He singled out Facebook’s fast growing video offering, which has propelled its mobile revenues, as a trend emblematic of the wider issues hampering digital measurement. The three second rule Facebook uses to indicate to advertisers a user has demonstrate intent to watch a video when 50 per cent of online videos are not listened to is “ludicrous”, claimed Sir Martin.
“I’d just point out for example that Facebook has a lot of work to do in terms of video and video viewability,” said Sir Martin.
More robust measures are needed, he continued, at a time when the standards for measuring view in linear television are much higher, “whereas with online, they’re much lower”. Sir Martin’s criticism comes as Facebook continues to push its video offering as its premium advertising format through case studies, industry events and workshops.
Despite the undoubted strong reception of videos by Facebook advertisers, Sir Martin suggested that brands are increasingly asking for more rigour around how hard their media investments are working. It’s part of the reason why his holding group made investments in companies such as ComSore and Rentrak in recent months with “one of our major clients pointing out that the ‘three Vs’ – value, viewability and validation – as being critical in terms of online,” Sir Martin added.
“Engagement by consumers on traditional media such as newspaper and linear TV is greater than you see on areas of the internet, so we have to be balanced.”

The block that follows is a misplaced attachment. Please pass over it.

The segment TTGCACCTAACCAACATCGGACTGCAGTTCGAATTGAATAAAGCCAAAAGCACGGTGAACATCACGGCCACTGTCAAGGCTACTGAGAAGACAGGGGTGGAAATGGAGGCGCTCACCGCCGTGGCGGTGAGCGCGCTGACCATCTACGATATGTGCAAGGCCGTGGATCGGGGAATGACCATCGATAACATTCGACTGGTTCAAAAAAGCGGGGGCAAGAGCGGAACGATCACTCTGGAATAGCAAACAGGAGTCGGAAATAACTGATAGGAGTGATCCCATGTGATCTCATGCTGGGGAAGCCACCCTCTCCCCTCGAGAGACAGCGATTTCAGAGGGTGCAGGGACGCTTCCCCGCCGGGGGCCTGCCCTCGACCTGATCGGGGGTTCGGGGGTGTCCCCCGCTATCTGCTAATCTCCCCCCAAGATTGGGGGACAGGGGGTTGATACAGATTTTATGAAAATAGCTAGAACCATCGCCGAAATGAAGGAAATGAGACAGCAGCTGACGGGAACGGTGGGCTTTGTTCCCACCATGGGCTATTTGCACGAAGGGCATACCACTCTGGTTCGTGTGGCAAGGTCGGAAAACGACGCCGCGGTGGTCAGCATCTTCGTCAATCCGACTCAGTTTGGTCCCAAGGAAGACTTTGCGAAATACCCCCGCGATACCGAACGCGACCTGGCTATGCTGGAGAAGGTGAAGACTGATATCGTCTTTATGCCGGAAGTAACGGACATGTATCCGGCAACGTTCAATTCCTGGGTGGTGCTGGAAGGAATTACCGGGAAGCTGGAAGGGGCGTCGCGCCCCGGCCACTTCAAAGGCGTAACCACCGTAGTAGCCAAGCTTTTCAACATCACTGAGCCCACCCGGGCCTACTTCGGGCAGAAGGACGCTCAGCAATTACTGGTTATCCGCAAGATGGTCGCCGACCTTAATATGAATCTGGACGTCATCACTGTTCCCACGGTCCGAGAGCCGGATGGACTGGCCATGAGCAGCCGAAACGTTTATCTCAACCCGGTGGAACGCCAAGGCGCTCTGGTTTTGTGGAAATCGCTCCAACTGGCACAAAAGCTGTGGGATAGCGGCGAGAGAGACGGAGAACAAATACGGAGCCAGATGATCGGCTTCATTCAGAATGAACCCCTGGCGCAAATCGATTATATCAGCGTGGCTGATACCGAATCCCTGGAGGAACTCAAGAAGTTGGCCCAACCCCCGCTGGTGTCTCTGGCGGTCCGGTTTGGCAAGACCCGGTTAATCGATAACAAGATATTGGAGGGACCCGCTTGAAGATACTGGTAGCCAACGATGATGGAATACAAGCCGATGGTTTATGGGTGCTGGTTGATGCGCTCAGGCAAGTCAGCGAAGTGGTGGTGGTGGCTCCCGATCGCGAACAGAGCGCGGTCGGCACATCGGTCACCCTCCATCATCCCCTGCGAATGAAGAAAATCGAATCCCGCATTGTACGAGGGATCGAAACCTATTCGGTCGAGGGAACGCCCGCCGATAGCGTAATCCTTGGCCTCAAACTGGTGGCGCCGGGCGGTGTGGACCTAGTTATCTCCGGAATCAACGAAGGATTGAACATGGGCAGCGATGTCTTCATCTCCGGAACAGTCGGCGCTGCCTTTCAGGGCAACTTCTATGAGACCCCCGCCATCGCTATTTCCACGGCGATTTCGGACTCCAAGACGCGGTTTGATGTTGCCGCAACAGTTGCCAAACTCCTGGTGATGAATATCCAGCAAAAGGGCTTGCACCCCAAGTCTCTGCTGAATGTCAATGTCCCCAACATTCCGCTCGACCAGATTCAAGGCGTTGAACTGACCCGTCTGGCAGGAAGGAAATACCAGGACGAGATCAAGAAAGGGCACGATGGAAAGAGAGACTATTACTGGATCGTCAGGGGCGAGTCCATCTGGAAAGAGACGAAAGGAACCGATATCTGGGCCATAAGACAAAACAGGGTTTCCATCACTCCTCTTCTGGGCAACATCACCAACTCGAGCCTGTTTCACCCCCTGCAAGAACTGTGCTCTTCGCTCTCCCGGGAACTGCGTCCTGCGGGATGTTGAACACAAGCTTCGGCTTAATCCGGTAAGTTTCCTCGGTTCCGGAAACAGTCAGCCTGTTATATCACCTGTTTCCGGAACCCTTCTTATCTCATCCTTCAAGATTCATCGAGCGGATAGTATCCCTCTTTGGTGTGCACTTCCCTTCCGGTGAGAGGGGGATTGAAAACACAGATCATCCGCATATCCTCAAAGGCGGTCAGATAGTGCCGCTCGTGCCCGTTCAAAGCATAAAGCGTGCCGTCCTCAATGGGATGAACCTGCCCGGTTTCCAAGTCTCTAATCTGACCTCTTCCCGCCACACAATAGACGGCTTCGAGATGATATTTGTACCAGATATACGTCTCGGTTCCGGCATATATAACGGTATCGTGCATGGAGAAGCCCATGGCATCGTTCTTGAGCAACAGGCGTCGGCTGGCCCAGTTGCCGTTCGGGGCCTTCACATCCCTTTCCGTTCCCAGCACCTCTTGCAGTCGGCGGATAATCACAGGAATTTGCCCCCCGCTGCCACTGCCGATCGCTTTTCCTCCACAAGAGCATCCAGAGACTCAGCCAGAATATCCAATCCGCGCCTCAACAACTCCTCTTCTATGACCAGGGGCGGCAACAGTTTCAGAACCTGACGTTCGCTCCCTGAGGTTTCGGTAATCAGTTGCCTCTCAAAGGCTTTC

Elsewhere in his presentation, Sir Martin also spoke about how his outfit, which does $76bn a year in audited billings, is fundamentally changing, adding that its future strategy could be summed up in one sentence: “fast-growth markets; digital; data management, and horizontality”.
He added: “Fast-growth markets are about 30 per cent of our business, and we want them to be about 40 to 45 percent. Digital is about 36 per cent, in fact in the first half of this year it hit 37 per cent, so it’s nearly 40 per cent. We want it to be 40 to 45 per cent.”
With data investment, he said it accounted for roughly 25 per cent of revenue, adding: “So increasingly of our $20bn in revenue, about $5bn is coming from data. And last, but not least, with horizontality, it’s about getting all 180, or 190,000 people to work together for the benefit of our clients.”
Summing up the current state of WPP’s business, he added: “If you added up media, and data, half our business – about $5bn comes from media, about $5bn comes from data, and digital is about $6bn. So if you add it all up, about $16bn of the $20bn [total] are coming from areas that Don Draper - if he were alive today - wouldn’t recognise.”